"We have a president of the United States who thinks that climate change is a 'hoax' emanating from China," Sanders stated. "We have a new administrator of the EPA—somebody who I strongly opposed—who is in the process of dismembering environmental protection regulations in this country. What are the short and long term implications of a president who has that view?"

In response, Nye said that the long term implications of global warming are "potentially catastrophic," adding that "the problem is the speed the world is warming and the rate climate is changing."

As for the short term effects, Nye described how coastal cities such as New York will have to spend billions of dollars to build more seawalls to avoid future extreme weather events such as Hurricane Sandy.

Additionally, he explained how the effects of climate change will be "much more difficult" for people in the developing world who will be forced to migrate and potentially foment conflict due to a lack of resources.

Nye, the former host of the beloved children's science program Bill Nye the Science Guy, has since become a frequent and prominent commentator about scientific topics, especially the perils of a warming planet.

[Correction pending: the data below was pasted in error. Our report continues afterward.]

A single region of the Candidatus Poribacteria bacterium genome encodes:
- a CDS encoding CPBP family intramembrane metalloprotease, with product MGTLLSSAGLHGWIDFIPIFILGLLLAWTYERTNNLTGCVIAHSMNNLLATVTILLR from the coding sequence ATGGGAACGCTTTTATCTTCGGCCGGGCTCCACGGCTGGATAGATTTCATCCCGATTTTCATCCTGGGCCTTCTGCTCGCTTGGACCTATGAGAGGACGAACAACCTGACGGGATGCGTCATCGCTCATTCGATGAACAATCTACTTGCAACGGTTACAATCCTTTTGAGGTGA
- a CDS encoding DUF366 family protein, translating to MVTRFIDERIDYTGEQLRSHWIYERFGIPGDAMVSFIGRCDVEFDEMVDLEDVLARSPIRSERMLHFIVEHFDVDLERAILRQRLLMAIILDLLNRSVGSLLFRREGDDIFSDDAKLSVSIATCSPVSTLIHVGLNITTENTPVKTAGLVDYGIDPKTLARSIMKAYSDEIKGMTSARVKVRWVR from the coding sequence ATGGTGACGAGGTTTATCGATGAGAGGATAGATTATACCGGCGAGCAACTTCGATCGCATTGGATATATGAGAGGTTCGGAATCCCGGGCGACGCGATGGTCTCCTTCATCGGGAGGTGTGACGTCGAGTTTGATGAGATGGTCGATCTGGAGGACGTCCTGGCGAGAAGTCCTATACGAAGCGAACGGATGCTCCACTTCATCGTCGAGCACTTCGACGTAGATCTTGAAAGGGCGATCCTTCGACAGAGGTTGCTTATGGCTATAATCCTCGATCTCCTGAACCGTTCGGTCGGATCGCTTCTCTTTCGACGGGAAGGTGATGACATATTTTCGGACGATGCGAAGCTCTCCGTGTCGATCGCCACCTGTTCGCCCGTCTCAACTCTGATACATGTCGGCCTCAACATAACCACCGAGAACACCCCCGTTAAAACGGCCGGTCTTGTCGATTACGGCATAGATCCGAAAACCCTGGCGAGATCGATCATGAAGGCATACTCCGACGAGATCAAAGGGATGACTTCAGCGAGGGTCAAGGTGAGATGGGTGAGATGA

The half-hour interview covered topics such as climate change deniers, the fossil fuel industry's tremendous influence in politics, transforming the transportation industry and getting more people interested in science by promoting space exploration.

Nye also criticized President Trump's recent 2-for-1 executive order that requires federal agencies to repeal two old regulations for every new one.

"Who came up with that number? Regulations are like a machine," Nye said. "You don't just take parts away from the machine just because."

During a poignant moment in the interview, Sanders touched upon the Trump administration's notorious crackdown on the EPA and climate scientists.

"What is the role of scientists today?" Sanders asked. "[The] people who are searching for truth are under pressure."

"I have close friends who work in climate science and they are very concerned about their data being reviewed or erased," Nye said. "They are also concerned about their jobs."